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Learn Phaser: Physics
Timed Events

Currently, our game creates a few enemy sprites and stops. But we could create a loop to consistently create more enemies to make the game more challenging. To implement this loop we can call this.time.addEvent() and pass in an object with specifications for how we want this loop to run. For instance:

function create() { function generateEnemy () { // Code to create an enemy sprite } const enemyGenLoop = this.time.addEvent({ callback: generateEnemy, delay: 100, callbackScope: this, loop: true, }) }

In our example, we accessed the Scene’s time property and called .addEvent() with an object representing the event we want called. That object has 4 keys that each provide different specifications:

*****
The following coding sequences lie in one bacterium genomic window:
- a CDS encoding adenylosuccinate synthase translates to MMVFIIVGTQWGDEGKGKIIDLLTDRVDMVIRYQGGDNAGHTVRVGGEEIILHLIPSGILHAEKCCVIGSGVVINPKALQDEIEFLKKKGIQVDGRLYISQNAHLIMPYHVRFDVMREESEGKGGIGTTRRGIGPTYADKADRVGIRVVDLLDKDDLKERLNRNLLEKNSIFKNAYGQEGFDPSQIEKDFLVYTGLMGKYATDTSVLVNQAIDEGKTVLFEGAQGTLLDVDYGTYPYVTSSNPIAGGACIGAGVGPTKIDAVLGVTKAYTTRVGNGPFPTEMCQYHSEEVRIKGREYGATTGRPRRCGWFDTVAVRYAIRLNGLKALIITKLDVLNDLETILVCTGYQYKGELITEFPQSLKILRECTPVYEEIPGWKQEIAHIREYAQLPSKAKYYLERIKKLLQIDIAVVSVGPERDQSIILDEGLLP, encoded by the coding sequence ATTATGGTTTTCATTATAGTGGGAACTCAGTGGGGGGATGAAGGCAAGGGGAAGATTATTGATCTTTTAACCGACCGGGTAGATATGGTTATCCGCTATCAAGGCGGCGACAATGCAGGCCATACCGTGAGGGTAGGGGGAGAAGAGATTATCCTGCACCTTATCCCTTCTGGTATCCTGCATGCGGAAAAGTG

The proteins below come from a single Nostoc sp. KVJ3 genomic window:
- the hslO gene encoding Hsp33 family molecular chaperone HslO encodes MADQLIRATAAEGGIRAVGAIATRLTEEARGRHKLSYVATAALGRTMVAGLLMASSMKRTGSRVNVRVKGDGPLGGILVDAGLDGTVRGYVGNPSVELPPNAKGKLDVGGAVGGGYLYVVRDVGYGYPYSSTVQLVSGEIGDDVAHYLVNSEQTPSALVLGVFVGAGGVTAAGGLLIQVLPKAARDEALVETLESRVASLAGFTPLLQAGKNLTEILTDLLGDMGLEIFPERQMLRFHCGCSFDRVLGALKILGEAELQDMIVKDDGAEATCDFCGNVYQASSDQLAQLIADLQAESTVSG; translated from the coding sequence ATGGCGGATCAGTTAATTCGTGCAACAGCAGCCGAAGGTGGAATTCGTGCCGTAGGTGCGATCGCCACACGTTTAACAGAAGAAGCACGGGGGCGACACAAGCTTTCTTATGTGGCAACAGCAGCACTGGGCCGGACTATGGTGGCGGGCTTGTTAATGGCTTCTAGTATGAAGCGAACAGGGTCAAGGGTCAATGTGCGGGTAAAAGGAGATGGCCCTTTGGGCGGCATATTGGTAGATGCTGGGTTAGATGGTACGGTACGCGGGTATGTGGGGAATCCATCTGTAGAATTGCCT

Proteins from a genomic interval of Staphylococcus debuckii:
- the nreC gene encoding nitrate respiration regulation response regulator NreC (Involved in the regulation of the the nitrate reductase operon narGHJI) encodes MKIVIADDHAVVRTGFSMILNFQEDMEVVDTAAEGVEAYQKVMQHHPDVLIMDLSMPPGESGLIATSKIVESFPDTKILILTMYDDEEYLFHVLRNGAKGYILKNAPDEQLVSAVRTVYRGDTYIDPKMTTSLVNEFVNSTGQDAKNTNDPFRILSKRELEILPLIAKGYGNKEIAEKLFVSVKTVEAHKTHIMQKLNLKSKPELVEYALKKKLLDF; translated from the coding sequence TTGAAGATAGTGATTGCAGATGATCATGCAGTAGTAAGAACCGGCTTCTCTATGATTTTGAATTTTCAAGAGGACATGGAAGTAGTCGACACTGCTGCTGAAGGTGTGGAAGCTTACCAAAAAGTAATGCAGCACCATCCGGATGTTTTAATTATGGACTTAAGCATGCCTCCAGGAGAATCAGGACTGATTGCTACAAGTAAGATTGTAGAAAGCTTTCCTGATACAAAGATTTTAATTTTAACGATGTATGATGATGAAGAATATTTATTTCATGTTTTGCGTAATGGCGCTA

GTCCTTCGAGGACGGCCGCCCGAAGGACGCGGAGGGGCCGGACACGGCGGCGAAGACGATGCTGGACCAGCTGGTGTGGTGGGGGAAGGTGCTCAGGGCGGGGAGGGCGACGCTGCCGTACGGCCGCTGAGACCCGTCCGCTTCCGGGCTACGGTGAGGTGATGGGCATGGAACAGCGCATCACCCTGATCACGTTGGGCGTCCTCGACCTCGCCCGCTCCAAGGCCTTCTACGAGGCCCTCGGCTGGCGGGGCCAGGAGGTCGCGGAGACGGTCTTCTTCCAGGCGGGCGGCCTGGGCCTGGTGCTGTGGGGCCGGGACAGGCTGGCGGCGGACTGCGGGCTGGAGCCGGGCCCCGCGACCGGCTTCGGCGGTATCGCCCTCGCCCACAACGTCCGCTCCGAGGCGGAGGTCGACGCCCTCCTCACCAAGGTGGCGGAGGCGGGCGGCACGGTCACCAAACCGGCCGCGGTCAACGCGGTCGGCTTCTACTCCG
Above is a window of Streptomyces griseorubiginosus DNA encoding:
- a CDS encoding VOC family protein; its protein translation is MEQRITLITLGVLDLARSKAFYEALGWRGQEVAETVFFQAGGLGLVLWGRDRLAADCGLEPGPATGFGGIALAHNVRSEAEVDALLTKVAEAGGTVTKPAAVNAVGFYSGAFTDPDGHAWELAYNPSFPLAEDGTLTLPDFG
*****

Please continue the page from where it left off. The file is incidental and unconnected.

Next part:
• callback has a value of generateEnemy which means this event will call generateEnemy() function.
  • delay has a value of 100, which determines, in milliseconds, how long is the delay before executing the callback again.
  • callbackScope has a value of this, which selects the Scene this event is used in.
  • loop has a value of true, which means that this event will continue to execute until we remove it.

For more information about timed events, look over RexRainbow’s comprehensive Phaser documentation!



In create(), in a line under bugGen(), call this.time.addEvent() and assign it to a variable bugGenLoop.

We’ll provide .addEvent() with an argument in the next step.


Pass into .addEvent() an object with the following properties:

delay: 150, callback: bugGen, callbackScope: this, loop: true

After you pass this checkpoint, watch the bugs rain from the sky!

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